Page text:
Yesterday's 7-year Treasury Note auction didn't go as well as Wednesday's 5-year Note sale. The benchmarks we use to gauge investor demand indicated a weaker interest in the securities than there was Wednesday. Fortunately, this did little to hurt bond prices or mortgage rates. Bonds had already made a noticeable move from morning levels before the auction results were announced at 1:00 PM ET. There were widespread intraday improvements to mortgage rates reported yesterday, but they certainly were not due to the auction results.
Fed Chairman Powell's town hall style meeting with educators late yesterday afternoon turned out to be a non-factor for mortgage rates. The 4:00 PM ET event was too late in the day to affect yesterday's rates and failed to influence after-hours trading or this morning's pricing.
The first of this morning's two economic releases was August's Personal Income and Outlays report at 8:30 AM ET. It revealed income and spending both rose 0.4% when those readings were expected to rise 0.5%. They show consumers had more money to spend last month and did spend more than thought, making them a sign of economic strength and bad news for mortgage rates. However, since they fell short of expectations, we can actually put a good news label on them.
More importantly was the Fed's preferred inflation reading that is in this report. August's overall Personal Consumption Expenditures (PCE) index rose 0.4%, matching forecasts. The good news came in the more influential core PCE reading that excludes volatile food and energy costs. It rose only 0.1% when it was expected to rise 0.2%. This is just a small variance from what analysts were expecting, but nevertheless any weaker inflation data is good news for bonds and mortgage rates.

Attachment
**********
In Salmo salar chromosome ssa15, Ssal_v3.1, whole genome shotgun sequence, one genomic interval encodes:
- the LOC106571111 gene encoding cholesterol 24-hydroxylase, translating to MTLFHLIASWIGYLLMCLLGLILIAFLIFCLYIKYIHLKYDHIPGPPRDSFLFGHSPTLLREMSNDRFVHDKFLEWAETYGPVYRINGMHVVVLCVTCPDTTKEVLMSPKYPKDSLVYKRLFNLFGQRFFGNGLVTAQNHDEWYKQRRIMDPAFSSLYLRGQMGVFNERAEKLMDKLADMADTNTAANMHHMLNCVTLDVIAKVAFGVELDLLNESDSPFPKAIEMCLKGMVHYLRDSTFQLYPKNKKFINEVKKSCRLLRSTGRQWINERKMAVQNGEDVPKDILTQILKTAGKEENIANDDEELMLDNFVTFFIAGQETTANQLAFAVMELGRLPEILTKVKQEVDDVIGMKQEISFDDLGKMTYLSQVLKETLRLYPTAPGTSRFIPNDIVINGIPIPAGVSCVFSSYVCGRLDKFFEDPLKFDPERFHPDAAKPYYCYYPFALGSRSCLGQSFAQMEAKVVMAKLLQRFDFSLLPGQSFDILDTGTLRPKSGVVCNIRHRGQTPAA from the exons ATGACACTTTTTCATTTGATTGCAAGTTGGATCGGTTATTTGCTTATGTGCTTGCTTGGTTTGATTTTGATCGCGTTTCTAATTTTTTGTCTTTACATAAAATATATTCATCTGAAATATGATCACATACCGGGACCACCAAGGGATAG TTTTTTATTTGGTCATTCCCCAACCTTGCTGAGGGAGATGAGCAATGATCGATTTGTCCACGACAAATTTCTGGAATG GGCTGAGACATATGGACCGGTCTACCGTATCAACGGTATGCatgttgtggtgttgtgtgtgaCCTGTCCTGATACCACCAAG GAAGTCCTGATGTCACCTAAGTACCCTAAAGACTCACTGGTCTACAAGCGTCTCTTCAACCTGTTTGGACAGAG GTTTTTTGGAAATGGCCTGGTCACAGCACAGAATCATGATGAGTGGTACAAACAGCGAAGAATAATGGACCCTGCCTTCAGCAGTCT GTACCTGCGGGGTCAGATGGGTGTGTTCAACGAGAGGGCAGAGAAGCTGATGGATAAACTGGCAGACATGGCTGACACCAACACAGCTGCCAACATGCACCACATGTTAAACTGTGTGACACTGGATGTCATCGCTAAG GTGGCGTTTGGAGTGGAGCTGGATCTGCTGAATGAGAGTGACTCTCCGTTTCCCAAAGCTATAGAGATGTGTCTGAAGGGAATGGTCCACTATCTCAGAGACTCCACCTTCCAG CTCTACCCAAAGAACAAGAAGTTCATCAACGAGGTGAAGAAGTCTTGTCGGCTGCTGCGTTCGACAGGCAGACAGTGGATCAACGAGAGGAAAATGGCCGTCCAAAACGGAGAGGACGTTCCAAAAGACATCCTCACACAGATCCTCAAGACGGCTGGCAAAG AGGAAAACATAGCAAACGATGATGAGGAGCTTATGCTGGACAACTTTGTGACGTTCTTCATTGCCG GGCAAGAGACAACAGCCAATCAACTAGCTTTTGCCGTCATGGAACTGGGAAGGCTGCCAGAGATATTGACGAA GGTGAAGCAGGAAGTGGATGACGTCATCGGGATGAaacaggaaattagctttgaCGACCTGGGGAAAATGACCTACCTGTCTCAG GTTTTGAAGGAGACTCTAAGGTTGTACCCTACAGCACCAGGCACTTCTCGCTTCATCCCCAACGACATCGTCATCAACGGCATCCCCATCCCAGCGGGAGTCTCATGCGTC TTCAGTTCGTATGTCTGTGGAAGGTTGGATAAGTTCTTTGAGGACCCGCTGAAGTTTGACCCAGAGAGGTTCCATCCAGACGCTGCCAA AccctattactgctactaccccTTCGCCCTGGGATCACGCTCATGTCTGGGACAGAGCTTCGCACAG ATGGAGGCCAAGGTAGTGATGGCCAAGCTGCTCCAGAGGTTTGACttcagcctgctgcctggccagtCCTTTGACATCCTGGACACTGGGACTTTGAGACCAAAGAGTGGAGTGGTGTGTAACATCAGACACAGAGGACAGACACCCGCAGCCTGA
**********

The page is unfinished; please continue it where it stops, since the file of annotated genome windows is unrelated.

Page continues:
Lastly, September's revised Index of Consumer Sentiment from the University of Michigan was posted at 10:00 AM ET. They announced a reading of 68.1, up from the preliminary reading of 67.7 earlier this month. The upward revision means surveyed consumers are more optimistic about their own financial situations than previously thought. This is considered bad news for bonds and mortgage rates since rising confidence usually translates into stronger consumer spending that fuels economic growth.
This morning's move in bonds is much more about a reversal in general momentum and concerns about the impact the obvious upcoming government shutdown will have on the economy than it is from this morning's economic data. The PCE reading is definitely favorable, but the variance from expectations doesn't appear to be enough to fuel this morning's gains. In fact, the biggest move higher in bond prices came well after the 8:30 AM report was posted. This is the direction for bonds that makes much more sense than what we saw earlier this week and will hopefully continue into next week.
Next week doesn't have a large number of relevant economic reports and other events scheduled that are expected to impact mortgage rates. Although, most of what is scheduled is considered to be highly important to the financial and mortgage markets. The calendar starts with September's Institute for Supply Management's (ISM) manufacturing index late Monday morning and ends with the almighty monthly governmental Employment report early Friday morning. There are a couple of moderately influential events scheduled in between. Look for details on all of next week's activities in Sunday evening's weekly preview.
©Mortgage Commentary 2023